Tuesday, October 10, 2017

Review: Don't buy the JBL Link 10 or the JBL Link 20! Junk speakers have unavoidable ugly popping noises.


The JBL LINK 10 and LINK 20 should have been amazing products. Unfortunately, all three units purchased from two different Best Buy stores have the same major audio problem. The audio cracks and pops even at medium volume of the most delicate content. I cannot get through Clair de Lune (at medium volume) or even streaming of voice content from NPR without very noticeable popping at random instants – the kind of popping you might expect if you had a loose connection within a speaker amplifier that generates discontinuous movements of a speaker every time it vibrates loose for a moment. We have returned all three speakers. I do not recommend you waste your time or money with these things.

I was originally very excited by the announcement of the JBL LINK Series, with the JBL LINK 10 (below, left) and the JBL LINK 20 (below, right) models being particularly interesting to me.

JBL LINK 10: New Google-Assistant-enabled speaker from JBL (available at Best Buy)            JBL LINK 20: New Google-Assistant-enabled speaker from JBL (available at Best Buy)

In short, both speakers are like portable versions of the traditional Google Home with the promise of potentially better audio quality because they are made by speaker companies. There have been several 3rd-party Bluetooth speakers with Amazon Alexa integration, but they are more similar to the Echo Tap than the full Echo because they required pressing a button to call up Alexa. Instead, members of the JBL LINK series are fully voice activated just like Google Home, and the LINK 10 promises a 5-hour battery life when unplugged and the LINK 20 promises a 10-hour battery life when unplugged. Furthermore, both the LINK 10 and LINK 20 have an IPX7 waterproof design which means you can not only take them outside but you can put them in the shower. My wife and I have been looking for an elegant way to extend our voice assistants and multi-room audio systems outside, and this new line of speakers seemed perfect for that. Plus, when we brought them inside, they could serve as full-featured voice-activated Google Home replacements (albeit without the beta features that we get early on our real Google Homes).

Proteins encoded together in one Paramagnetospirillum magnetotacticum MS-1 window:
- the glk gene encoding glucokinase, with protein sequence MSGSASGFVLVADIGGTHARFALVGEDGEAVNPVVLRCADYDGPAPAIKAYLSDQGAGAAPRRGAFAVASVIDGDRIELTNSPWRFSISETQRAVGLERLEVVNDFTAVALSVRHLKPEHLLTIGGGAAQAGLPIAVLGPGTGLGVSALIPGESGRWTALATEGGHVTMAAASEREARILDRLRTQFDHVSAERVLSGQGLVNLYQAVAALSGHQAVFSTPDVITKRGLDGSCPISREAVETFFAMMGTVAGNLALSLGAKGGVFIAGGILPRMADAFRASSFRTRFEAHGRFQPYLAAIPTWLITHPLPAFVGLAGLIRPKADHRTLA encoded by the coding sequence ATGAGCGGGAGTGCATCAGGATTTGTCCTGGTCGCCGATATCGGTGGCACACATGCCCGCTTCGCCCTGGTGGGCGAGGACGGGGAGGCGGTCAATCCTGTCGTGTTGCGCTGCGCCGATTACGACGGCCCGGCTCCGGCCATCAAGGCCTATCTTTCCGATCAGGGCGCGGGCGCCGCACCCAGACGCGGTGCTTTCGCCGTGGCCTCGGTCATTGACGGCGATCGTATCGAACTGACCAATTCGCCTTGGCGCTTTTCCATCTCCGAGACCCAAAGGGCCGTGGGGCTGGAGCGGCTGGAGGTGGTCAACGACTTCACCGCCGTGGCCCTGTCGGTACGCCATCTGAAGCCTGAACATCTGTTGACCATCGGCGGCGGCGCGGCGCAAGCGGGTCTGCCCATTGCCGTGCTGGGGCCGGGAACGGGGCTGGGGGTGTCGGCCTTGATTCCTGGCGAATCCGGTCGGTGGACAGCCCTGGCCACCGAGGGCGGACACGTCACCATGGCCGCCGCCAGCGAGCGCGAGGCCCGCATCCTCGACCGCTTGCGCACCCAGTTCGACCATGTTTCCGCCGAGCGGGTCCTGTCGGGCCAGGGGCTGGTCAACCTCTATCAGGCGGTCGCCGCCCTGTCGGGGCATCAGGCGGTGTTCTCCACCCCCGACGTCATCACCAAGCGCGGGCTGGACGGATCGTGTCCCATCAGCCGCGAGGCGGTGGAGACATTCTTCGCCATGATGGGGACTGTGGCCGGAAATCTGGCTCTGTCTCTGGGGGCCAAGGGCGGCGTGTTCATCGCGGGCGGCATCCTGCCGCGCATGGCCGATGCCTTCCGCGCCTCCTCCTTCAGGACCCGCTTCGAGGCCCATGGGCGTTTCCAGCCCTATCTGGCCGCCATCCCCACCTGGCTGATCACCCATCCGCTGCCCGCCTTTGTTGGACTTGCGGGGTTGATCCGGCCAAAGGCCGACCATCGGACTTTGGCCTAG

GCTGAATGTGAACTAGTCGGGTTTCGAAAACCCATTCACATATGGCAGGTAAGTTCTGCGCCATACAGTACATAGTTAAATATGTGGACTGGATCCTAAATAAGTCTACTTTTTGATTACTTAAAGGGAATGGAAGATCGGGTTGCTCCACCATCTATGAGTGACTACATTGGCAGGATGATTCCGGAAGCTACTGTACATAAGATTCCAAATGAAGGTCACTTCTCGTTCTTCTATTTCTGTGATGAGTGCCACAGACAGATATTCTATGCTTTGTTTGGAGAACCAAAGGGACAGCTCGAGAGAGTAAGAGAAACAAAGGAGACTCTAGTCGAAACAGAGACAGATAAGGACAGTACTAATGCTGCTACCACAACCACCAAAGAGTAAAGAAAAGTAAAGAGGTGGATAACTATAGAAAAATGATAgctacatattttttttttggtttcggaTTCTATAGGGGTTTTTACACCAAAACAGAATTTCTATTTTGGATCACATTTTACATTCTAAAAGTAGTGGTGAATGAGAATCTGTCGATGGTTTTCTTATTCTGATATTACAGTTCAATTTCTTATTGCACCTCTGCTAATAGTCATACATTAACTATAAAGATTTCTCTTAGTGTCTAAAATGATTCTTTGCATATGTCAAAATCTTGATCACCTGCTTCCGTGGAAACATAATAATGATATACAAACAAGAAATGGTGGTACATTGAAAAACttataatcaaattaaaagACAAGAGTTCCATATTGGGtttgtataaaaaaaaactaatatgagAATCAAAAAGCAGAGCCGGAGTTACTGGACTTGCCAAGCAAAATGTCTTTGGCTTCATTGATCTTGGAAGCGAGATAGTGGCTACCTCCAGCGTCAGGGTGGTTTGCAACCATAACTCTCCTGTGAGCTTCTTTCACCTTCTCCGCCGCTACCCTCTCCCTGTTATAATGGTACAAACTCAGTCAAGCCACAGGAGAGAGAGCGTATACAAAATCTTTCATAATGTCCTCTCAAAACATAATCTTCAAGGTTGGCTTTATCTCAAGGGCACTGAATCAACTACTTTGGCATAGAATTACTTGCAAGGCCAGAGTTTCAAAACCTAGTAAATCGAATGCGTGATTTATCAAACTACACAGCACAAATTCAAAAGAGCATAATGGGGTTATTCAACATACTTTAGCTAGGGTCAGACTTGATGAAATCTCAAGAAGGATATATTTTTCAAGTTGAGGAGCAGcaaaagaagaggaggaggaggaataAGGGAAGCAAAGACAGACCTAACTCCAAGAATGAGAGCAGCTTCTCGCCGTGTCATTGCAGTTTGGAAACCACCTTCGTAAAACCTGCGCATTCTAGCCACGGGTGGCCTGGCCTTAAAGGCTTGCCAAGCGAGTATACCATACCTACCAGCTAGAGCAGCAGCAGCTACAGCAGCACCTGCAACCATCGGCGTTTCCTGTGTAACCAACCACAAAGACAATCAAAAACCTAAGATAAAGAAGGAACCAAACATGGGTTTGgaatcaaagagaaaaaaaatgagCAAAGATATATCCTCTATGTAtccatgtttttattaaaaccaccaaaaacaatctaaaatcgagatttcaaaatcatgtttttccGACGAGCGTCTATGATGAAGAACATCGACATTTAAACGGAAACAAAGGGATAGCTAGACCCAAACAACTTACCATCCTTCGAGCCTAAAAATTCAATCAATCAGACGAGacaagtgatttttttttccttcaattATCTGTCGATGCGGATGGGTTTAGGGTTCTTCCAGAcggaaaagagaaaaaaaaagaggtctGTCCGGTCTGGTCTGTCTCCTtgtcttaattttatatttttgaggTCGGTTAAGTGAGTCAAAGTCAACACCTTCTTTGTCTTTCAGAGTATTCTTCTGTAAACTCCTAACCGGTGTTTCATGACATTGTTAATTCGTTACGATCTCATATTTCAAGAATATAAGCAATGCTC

On the day the JBL LINK 20 was released, we purchased a $199 JBL LINK 20 from a local Best Buy. Setting it up was identical to setting up a Google Home. The unit came with a JBL's characteristic orange 10W USB charger and micro-USB cable; however, the unit had plenty of charge and could be used off the charger out of the box. Once I set it up, I asked Google Assistant to stream from our local NPR station. I was surprised to hear subtle but very noticeable popping at random times during the stream. I thought this could be a problem with the stream (although I did not notice these popping noises when I streamed on true Google Home or Amazon Echo devices in our home), and so I played a nice song called "Tennessee Whiskey" by Chris Stapleton, and I noticed the same problem. Finally, I played the gentle, all-piano "Clair de Lune" by Claude Debussy at medium volume (2 or 3 dots on the front of the unit) and heard the same random popping. The popping is unrelated to whether the speaker is plugged into the charger or not; it is consistent in all operating conditions.